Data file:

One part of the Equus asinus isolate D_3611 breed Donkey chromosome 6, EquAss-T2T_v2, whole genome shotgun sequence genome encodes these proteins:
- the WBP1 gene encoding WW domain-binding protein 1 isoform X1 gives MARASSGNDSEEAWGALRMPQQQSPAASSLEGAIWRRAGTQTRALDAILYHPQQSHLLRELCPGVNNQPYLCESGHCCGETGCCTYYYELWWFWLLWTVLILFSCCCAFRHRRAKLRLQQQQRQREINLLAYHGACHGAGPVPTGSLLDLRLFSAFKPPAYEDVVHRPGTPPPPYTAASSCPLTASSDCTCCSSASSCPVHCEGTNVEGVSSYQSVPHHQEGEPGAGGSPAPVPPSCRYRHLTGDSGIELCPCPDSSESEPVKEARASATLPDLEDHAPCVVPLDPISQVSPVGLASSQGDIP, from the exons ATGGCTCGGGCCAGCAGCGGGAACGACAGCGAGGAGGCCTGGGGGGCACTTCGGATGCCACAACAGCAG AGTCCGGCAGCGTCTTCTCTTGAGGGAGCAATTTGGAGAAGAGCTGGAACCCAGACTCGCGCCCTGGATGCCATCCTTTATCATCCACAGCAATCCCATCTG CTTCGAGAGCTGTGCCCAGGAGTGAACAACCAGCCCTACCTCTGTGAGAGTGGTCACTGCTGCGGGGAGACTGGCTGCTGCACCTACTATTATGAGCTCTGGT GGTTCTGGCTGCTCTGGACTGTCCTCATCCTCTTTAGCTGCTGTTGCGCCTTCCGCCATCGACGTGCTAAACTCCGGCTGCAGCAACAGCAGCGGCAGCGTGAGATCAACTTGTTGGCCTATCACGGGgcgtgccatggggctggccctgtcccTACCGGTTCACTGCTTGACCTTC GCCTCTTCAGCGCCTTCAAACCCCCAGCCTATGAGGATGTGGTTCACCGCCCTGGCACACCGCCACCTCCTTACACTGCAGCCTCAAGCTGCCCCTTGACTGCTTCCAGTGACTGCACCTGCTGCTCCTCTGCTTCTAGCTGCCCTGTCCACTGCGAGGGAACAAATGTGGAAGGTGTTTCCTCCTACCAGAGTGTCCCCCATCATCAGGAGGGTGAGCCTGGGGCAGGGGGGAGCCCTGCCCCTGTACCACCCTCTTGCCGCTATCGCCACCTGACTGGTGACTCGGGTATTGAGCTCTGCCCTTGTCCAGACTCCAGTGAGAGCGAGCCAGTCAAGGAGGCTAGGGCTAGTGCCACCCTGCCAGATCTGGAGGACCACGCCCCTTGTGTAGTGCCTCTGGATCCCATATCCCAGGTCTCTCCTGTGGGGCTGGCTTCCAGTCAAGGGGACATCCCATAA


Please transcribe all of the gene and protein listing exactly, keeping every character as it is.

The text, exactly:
One part of the Equus asinus isolate D_3611 breed Donkey chromosome 6, EquAss-T2T_v2, whole genome shotgun sequence genome encodes these proteins:
- the WBP1 gene encoding WW domain-binding protein 1 isoform X1 gives MARASSGNDSEEAWGALRMPQQQSPAASSLEGAIWRRAGTQTRALDAILYHPQQSHLLRELCPGVNNQPYLCESGHCCGETGCCTYYYELWWFWLLWTVLILFSCCCAFRHRRAKLRLQQQQRQREINLLAYHGACHGAGPVPTGSLLDLRLFSAFKPPAYEDVVHRPGTPPPPYTAASSCPLTASSDCTCCSSASSCPVHCEGTNVEGVSSYQSVPHHQEGEPGAGGSPAPVPPSCRYRHLTGDSGIELCPCPDSSESEPVKEARASATLPDLEDHAPCVVPLDPISQVSPVGLASSQGDIP, from the exons ATGGCTCGGGCCAGCAGCGGGAACGACAGCGAGGAGGCCTGGGGGGCACTTCGGATGCCACAACAGCAG AGTCCGGCAGCGTCTTCTCTTGAGGGAGCAATTTGGAGAAGAGCTGGAACCCAGACTCGCGCCCTGGATGCCATCCTTTATCATCCACAGCAATCCCATCTG CTTCGAGAGCTGTGCCCAGGAGTGAACAACCAGCCCTACCTCTGTGAGAGTGGTCACTGCTGCGGGGAGACTGGCTGCTGCACCTACTATTATGAGCTCTGGT GGTTCTGGCTGCTCTGGACTGTCCTCATCCTCTTTAGCTGCTGTTGCGCCTTCCGCCATCGACGTGCTAAACTCCGGCTGCAGCAACAGCAGCGGCAGCGTGAGATCAACTTGTTGGCCTATCACGGGgcgtgccatggggctggccctgtcccTACCGGTTCACTGCTTGACCTTC GCCTCTTCAGCGCCTTCAAACCCCCAGCCTATGAGGATGTGGTTCACCGCCCTGGCACACCGCCACCTCCTTACACTGCAGCCTCAAGCTGCCCCTTGACTGCTTCCAGTGACTGCACCTGCTGCTCCTCTGCTTCTAGCTGCCCTGTCCACTGCGAGGGAACAAATGTGGAAGGTGTTTCCTCCTACCAGAGTGTCCCCCATCATCAGGAGGGTGAGCCTGGGGCAGGGGGGAGCCCTGCCCCTGTACCACCCTCTTGCCGCTATCGCCACCTGACTGGTGACTCGGGTATTGAGCTCTGCCCTTGTCCAGACTCCAGTGAGAGCGAGCCAGTCAAGGAGGCTAGGGCTAGTGCCACCCTGCCAGATCTGGAGGACCACGCCCCTTGTGTAGTGCCTCTGGATCCCATATCCCAGGTCTCTCCTGTGGGGCTGGCTTCCAGTCAAGGGGACATCCCATAA